Friday, August 3, 2007

Office 2008 Ship Date

Joe Kissell:

As a Mac journalist, I find it highly significant that a company the size of Microsoft can’t hit a release window that’s six months wide even when they set that target a mere six months in advance, and I think that’s worth giving the company at least a mild tongue-lashing. But really: I don’t care about the slip. It’s a pity, but no big deal.

What I do care very much about, though, as someone who uses words for a living, is the language Microsoft chose to use in the press release they sent out announcing this delay. It is, truly, a delay: a difference of (depending on how you interpreted “second half of 2007”) anywhere from two weeks to six months and two weeks. And most of the news sites that reported on the delay described it as such. But Microsoft themselves did not use the word “delay.” They didn’t mention that they’d previously announced an earlier date. They didn’t say they were sorry. Instead, they used standard weaselly marketing language to make it sound like they were announcing a virtual non-event, and perhaps even to subtly suggest that anyone who wanted to think about it differently doesn’t care about quality.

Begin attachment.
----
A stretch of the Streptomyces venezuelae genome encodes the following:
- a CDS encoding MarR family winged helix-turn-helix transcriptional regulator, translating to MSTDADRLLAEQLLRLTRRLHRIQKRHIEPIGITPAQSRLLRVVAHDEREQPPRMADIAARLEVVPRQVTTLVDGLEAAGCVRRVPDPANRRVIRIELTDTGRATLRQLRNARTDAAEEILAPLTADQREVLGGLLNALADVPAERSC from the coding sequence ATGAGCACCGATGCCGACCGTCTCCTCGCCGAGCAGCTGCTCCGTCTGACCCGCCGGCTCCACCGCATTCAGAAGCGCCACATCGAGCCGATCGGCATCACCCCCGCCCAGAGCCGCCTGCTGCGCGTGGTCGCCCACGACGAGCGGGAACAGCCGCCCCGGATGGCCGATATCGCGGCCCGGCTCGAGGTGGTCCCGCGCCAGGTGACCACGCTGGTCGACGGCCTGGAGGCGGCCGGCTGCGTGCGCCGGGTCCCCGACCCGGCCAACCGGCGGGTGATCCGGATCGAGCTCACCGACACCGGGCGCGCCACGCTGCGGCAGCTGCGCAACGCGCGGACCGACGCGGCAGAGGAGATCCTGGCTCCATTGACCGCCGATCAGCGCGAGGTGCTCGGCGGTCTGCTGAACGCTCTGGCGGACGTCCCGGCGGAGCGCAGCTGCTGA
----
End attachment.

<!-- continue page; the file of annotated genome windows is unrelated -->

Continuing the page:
Of course, Microsoft isn’t the only huge Mac developer to miss a multi-month shipping window that it had only recently set. Apple’s reason for its delay sounded a little off, but it did admit that there was a delay.

2 Comments RSS · Twitter

Also, I liked Apple's reason for the Leopard delay: a good iPhone release. Microsoft's reason is poor management (although it's impossible with software to ever know when a product can ship). I mean, if Office 2008 were something we really needed, then I'd be disappointed by the delay. Or, if Microsoft had a great product they were shifting efforts to, ditto. But neither is the case.

More market share for iWork 2008 then...

Leave a Comment